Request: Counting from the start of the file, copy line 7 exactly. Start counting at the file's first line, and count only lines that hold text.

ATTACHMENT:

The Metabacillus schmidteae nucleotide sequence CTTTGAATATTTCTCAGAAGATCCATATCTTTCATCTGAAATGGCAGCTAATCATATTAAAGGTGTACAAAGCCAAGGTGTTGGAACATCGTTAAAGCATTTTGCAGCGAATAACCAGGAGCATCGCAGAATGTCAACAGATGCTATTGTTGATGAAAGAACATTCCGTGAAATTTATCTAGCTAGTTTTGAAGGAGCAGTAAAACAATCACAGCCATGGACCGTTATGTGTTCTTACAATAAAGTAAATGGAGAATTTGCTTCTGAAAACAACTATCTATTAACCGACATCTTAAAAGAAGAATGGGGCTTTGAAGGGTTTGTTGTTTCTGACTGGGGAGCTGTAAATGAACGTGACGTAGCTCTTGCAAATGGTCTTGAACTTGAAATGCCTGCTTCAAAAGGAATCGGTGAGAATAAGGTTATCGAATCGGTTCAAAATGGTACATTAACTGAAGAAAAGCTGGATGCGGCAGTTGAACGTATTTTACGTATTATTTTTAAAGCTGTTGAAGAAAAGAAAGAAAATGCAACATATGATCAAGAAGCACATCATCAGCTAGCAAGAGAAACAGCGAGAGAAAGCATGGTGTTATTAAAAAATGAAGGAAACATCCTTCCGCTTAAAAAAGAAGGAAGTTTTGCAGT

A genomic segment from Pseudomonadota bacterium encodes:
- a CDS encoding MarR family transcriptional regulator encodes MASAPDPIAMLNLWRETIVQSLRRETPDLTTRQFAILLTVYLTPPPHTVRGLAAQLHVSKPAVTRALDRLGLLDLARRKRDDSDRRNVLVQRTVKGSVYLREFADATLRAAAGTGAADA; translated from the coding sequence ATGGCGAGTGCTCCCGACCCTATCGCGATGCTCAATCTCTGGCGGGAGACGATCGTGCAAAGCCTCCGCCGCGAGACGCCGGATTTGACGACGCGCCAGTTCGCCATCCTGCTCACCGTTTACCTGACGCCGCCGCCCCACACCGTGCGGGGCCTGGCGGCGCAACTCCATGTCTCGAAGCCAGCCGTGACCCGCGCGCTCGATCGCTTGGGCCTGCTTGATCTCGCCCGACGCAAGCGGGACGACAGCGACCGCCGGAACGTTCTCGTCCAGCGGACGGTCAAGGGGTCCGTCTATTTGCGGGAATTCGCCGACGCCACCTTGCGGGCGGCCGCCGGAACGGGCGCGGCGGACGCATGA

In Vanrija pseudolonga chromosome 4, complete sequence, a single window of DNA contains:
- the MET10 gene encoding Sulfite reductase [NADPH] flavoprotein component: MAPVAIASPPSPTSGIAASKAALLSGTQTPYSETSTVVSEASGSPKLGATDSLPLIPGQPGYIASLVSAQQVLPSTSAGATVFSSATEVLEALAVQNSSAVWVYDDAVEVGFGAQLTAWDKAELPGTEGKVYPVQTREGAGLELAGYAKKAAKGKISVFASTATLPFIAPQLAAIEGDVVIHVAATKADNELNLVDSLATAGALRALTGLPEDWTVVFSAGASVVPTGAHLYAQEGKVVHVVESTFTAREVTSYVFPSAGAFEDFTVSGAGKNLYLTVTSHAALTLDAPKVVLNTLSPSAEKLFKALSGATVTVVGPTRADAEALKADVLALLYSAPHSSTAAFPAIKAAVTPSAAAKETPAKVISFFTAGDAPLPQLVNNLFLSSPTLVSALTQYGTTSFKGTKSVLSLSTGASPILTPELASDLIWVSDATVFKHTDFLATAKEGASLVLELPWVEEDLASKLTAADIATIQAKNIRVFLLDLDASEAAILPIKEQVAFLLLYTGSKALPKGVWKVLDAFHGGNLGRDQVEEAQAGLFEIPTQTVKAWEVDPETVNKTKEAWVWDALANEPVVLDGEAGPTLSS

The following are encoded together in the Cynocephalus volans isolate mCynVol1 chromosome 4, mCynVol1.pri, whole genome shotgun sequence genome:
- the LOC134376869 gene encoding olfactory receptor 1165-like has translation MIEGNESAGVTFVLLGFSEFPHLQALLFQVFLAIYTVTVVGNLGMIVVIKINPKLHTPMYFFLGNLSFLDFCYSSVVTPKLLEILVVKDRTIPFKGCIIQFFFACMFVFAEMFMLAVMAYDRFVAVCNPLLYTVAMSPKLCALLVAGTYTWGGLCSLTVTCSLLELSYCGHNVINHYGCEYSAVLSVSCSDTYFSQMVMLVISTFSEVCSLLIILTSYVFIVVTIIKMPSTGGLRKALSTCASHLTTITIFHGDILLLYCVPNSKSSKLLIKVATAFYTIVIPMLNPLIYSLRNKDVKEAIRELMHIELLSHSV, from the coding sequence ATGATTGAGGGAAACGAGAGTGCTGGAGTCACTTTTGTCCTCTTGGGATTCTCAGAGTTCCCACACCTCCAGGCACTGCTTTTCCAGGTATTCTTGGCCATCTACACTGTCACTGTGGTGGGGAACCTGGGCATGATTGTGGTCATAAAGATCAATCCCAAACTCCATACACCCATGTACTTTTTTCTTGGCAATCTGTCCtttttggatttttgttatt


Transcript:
- the LOC134376869 gene encoding olfactory receptor 1165-like has translation MIEGNESAGVTFVLLGFSEFPHLQALLFQVFLAIYTVTVVGNLGMIVVIKINPKLHTPMYFFLGNLSFLDFCYSSVVTPKLLEILVVKDRTIPFKGCIIQFFFACMFVFAEMFMLAVMAYDRFVAVCNPLLYTVAMSPKLCALLVAGTYTWGGLCSLTVTCSLLELSYCGHNVINHYGCEYSAVLSVSCSDTYFSQMVMLVISTFSEVCSLLIILTSYVFIVVTIIKMPSTGGLRKALSTCASHLTTITIFHGDILLLYCVPNSKSSKLLIKVATAFYTIVIPMLNPLIYSLRNKDVKEAIRELMHIELLSHSV, from the coding sequence ATGATTGAGGGAAACGAGAGTGCTGGAGTCACTTTTGTCCTCTTGGGATTCTCAGAGTTCCCACACCTCCAGGCACTGCTTTTCCAGGTATTCTTGGCCATCTACACTGTCACTGTGGTGGGGAACCTGGGCATGATTGTGGTCATAAAGATCAATCCCAAACTCCATACACCCATGTACTTTTTTCTTGGCAATCTGTCCtttttggatttttgttatt